During extended discussion of the proposed amendments, city Planning and Development Director Lindsey Oskoui emphasized the new agreement also requires The Backyard operators to routinely update emergency management plans, labeled as Standard Operating Procedures, with the city and fire department.

Some conditions were attached to council's final vote to approve the proposed amendments, including updating timing of Garage P2 to phase two of construction.
By Brian Rash
Brian has been a reporter and editor since 2012. He wrote about the music scene in Dallas-Fort Worth before becoming managing editor for the Graham Leader in Graham, Texas, in 2013. He relocated to Austin, Texas, in 2015 to work for Gatehouse Media's large design hub. He became the editor for the Lake Travis-Westlake publication of Community Impact in August 2018.


MOST RECENT

A graphic that reads "today's coronavirus updates"
Travis County coronavirus indicators still hovering at upper end of Stage 4 risk

Travis County saw 657 new cases and 68 new hospitalizions July 13.

The city said residents should make sure they are only watering on their scheduled days based on address. (Courtesy city of Georgetown)
Georgetown faces watering restrictions, SW Austin private school closes: News from Central Texas

Read the latest business and community news from Central Texas here.

In Rollingwood, officials are pursuing the creation of the city's first-ever comprehensive plan. (Brian Rash/Community Impact Newspaper)
Rollingwood pursuing city's first-ever comprehensive plan

Citing sustained growth and a need to manage development, the city of Rollingwood is pursuing the creation of its first comprehensive plan.

Texas Gov. Greg Abbott, shown here in March, announced July 13 the U.S. Department of Defense would provide additional resource to help Texas combat COVID-19. (Brian Rash/Community Impact Newspaper)
Department of Defense task forces deployed to help Texas combat COVID-19

Gov. Greg Abbott announced July 13 the U.S. Department of Defense would provide more resources to Texas to combat the rise of COVID-19.

The proposed fiscal year 2020-21 budget includes an $11.3 million reduction in police spending, achieved largely by eliminating 100 vacant positions within the Austin Police Department. (Design by Shelby Savage/Community Impact Newspaper)
Austin's $4.2 billion proposed budget includes 2.5% reduction to police department funding

Community groups and some Austin City Council members have called for a police department budget reduction of at least $100 million.

Of the 14,788 COVID-19 cases, 754 originate from the Lake Travis-Westlake area, which encompasses nine ZIP codes in western Travis County. (Brian Rash/Community Impact Newspaper)
See how COVID-19 cases have grown in the Lake Travis-Westlake area since last week

Of the 14,788 COVID-19 cases, 754 originate from the Lake Travis-Westlake area, which encompasses nine ZIP codes in western Travis County.

Thousands marched from Huston-Tillotson University to the Texas Capitol on June 7 to protest police brutality and systemic racism. (Christopher Neely/Community Impact Newspaper)
Where Austin's mayor, 9 City Council members stand on police reform, funding, leadership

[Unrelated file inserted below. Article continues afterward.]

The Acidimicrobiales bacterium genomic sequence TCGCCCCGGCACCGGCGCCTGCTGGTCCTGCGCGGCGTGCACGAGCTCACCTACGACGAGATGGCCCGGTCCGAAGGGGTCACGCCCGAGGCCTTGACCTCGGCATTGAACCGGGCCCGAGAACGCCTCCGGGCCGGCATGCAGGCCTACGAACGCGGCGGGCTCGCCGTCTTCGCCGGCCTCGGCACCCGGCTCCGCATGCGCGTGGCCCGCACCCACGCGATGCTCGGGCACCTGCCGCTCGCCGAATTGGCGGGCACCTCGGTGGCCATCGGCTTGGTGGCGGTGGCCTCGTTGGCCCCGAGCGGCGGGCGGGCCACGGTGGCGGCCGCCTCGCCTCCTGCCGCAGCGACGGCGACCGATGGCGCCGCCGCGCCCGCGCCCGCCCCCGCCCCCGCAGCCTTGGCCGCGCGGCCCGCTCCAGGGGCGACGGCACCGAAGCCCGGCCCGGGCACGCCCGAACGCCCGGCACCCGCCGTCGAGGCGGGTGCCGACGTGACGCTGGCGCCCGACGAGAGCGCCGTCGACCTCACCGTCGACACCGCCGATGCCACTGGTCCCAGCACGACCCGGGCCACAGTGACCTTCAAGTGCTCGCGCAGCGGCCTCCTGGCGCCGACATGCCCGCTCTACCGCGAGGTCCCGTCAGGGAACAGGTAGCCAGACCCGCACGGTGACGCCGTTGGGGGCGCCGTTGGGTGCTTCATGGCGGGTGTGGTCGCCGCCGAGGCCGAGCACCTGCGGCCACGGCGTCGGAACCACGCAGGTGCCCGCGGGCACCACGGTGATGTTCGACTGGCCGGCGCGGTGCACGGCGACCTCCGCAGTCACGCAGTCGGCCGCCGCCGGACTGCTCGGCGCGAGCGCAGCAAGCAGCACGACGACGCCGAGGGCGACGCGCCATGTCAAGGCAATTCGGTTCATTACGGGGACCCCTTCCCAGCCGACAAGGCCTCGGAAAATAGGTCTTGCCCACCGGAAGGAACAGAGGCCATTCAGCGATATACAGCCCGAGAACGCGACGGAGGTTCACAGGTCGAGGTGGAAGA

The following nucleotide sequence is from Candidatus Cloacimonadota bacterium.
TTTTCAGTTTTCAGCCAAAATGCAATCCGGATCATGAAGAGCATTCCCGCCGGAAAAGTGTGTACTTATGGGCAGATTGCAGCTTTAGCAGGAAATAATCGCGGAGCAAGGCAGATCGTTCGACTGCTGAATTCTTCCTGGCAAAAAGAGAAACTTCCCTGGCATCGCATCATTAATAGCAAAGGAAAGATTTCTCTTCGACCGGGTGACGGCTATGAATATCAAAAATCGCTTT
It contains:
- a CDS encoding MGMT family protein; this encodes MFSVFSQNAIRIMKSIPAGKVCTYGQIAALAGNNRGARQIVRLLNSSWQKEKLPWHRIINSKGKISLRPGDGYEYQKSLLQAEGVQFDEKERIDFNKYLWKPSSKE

With decisions coming soon on the city's fiscal year 2020-21 budget, all but one City Council member sat down for interviews on where they stand on various policing issues in Austin.

Travis County has added 3,069 new confirmed cases over the past week from July 6-12. (Community Impact Staff)
Travis County adds 3,069 new coronavirus cases over past week

Travis County has added 3,069 new confirmed cases over the past week from July 6-12.

A sign directs voters inside Ridgetop Elementary School in North Central Austin. (Jack Flagler/Community Impact Newspaper)
11.8% of voters in Travis County have voted early since June 29, exceeding 2018 primary numbers

More than 97,000 Travis County residents have voted in person or by mail. The turnout far surpassed the combined early and Election Day totals in the 2018 primary run-off election.

A photo of the potential Tesla property
Travis County updates Tesla incentive package, pushing for $1 billion-plus investment from the company

Poised for a possible July 13 vote, Travis County has released a refined incentives structure proposal with electric carmaker Tesla.

Texas Commissioner of Education Mike Morath announced in a June 30 State Board of Education meeting that students will be taking the STAAR in the 2020-21 school year. (Courtesy Pixabay)
Education organizations call for STAAR requirements to be waived another year

Gov. Greg Abbott waived the State of Texas Assessments of Academic Readiness, or STAAR, testing requirements in March of earlier this year in response to the coronavirus pandemic.

With a clinical background in internal, pulmonary and critical care medicine, Corry has been with BCM for 20 years. He now focuses primarily on inflammatory lung diseases, such as asthma and smoking-related chronic obstructive pulmonary diseases. (Graphic by Ronald Winters/Community Impact Newspaper)
Q&A: Baylor College of Medicine's Dr. David Corry discusses immunity, vaccine production amid COVID-19 pandemic

Rapid development and distribution of a vaccine worldwide and successful achievement of herd immunity will be key players in determining the lifespan of the COVID-19 pandemic, said Dr. David Corry, a professor of Medicine in the Immunology, Allergy and Rheumatology Section at Baylor College of Medicine.